[September 14, 2007 @ 11:46 pm] David Catron

Anyone with a clue how Medicare works will be amused by Ezra Klein’s recent post on the subject. Desperate to add something pithy to a Jonathan Cohn observation concerning that program’s huge cost, he delivers himself of the following howler:

And let me go a step further and mention the huge cost private insurance imposes on Medicare. Medicare is a Very Expensive Program for the same reasons that American health care is Very Expensive. So long as it operates within a fragmented, patchwork system that largely exists to amp up insurance industry profits, Medicare will largely act as a private insurers [sic] whose costs are borne by taxpayers. It will suffer from most all the inefficiencies endemic to the system, save the few where Medicare can act in a self-contained manner (i.e, administrative costs, where they pay 3% compared to the 14% of your average private insurer).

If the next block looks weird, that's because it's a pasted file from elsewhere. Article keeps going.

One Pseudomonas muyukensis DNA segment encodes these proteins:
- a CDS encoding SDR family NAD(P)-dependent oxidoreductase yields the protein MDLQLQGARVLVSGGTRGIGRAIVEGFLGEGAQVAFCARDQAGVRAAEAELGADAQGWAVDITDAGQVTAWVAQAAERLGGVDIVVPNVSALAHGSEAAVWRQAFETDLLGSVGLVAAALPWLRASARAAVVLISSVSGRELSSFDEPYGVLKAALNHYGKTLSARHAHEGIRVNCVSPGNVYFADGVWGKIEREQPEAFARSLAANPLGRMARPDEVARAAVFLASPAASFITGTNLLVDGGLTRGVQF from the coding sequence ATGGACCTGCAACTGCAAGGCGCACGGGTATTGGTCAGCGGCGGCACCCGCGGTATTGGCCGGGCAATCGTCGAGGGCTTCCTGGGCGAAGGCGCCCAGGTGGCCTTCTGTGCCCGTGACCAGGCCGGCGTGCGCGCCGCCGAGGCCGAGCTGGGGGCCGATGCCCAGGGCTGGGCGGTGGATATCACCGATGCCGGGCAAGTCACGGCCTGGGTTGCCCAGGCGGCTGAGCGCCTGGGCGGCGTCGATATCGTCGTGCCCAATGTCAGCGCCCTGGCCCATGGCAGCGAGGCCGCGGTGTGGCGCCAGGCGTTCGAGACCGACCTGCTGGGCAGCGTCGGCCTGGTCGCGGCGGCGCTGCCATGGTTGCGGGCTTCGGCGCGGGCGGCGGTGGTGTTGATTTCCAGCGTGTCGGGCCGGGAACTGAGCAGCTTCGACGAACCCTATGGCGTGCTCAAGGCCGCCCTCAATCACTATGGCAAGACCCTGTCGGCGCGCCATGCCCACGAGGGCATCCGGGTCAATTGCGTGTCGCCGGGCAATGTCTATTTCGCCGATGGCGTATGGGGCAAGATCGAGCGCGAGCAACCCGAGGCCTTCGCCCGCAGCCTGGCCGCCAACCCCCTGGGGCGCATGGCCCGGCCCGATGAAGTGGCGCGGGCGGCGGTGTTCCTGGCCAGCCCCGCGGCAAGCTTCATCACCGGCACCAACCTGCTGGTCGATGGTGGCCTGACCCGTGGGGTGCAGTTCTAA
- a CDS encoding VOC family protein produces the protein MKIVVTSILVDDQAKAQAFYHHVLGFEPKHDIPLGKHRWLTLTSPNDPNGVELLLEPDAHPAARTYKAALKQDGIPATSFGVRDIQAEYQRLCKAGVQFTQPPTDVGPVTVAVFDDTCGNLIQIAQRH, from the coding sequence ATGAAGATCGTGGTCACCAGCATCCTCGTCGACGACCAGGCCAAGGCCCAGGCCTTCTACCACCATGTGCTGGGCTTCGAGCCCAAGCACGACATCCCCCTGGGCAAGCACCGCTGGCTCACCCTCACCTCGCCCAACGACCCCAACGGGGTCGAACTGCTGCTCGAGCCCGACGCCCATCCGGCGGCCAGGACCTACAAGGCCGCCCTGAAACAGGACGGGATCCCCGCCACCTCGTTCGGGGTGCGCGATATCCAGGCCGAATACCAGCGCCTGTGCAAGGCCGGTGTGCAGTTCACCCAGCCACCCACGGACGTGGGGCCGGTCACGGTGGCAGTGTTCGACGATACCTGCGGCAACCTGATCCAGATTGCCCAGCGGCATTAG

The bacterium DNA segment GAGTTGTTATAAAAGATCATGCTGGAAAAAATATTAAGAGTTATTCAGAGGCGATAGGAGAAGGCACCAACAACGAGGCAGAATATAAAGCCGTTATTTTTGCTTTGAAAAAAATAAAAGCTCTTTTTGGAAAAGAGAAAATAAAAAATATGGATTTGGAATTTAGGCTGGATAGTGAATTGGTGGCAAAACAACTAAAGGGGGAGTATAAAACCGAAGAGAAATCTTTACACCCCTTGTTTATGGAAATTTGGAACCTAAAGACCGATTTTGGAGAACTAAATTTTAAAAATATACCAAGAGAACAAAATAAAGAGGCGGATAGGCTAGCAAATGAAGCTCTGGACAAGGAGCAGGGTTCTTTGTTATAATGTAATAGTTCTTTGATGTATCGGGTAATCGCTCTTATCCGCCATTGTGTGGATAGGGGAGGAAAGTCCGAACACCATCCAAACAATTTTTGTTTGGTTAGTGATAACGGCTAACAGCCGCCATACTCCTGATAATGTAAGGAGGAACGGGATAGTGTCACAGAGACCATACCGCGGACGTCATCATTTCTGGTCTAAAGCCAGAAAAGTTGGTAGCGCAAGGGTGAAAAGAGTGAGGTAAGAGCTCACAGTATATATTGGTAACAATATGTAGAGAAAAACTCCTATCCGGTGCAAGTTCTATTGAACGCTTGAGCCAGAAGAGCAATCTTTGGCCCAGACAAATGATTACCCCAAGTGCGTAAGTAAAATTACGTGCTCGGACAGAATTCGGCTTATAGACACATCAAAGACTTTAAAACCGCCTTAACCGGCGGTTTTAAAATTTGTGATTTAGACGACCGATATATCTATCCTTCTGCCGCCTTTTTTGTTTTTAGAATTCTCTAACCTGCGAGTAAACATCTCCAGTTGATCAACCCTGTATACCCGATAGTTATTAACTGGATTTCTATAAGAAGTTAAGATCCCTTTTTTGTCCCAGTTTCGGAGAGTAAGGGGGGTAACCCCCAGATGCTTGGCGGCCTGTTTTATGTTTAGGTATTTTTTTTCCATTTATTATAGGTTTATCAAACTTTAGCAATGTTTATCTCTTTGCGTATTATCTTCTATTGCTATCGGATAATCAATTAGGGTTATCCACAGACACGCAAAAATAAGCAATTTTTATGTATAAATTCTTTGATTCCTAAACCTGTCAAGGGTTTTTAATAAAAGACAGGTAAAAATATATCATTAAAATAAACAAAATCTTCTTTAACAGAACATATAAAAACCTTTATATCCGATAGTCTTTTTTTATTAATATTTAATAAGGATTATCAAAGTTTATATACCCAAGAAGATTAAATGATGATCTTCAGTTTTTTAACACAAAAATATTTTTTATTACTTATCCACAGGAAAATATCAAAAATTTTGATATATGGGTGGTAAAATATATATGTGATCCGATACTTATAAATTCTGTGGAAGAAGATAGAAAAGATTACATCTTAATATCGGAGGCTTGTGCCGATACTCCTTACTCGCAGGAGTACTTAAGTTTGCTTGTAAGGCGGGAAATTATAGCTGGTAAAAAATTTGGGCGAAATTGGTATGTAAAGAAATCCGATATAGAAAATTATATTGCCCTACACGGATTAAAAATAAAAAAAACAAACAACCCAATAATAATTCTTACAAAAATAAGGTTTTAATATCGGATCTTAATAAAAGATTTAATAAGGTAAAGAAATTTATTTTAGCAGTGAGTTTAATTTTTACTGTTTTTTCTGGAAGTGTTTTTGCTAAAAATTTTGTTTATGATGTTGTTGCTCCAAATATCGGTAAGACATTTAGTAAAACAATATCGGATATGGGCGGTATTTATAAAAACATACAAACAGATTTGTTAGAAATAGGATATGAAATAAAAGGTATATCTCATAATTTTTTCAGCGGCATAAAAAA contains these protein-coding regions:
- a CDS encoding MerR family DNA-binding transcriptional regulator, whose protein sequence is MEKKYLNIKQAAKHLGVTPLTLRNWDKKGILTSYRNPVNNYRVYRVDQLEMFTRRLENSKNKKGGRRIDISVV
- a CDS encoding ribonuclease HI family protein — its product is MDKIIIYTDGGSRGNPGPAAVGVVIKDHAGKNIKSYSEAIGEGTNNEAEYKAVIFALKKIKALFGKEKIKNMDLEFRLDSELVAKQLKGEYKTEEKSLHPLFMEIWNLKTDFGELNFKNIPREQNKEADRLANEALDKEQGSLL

What the hell is the boy talking about?! Private insurance doesn’t impose costs on Medicare. In fact, precisely the reverse is true. If one believes, as Klein apparently does, that the phenomenon of “cost shifting” is a reality, it is perfectly obvious that Medicare’s Byzantine price control strategy places a considerable burden on private insurance. In other words, providers offset Medicare-imposed losses by overcharging insurance companies.

And Klein’s tired talking point about administrative costs has been repeatedly debunked. For example, this study shows that Medicare’s administrative costs come to a minimum of 5.2%. Moreover, when the administrative costs associated with its numerous fiscal intermediaries are factored in, the percentage is probably twice that. Meanwhile, the actual administrative costs for private insurance are about 8.9%.

Finally, the “fragmented, patchwork system” that is American health care has not resulted from a conspiracy to “amp up insurance industry profits.” It is rather the result of a regulatory morass created by the federal government and exacerbated by an additional layer of red tape imposed by the various state governments. The notion that “Medicare for All” will be less expensive and more efficient than our current (admittedly dysfunctional) system is laughable.

Klein’s contribution to the debate over health care reform would be easier to take seriously if he would take the time to do his homework.

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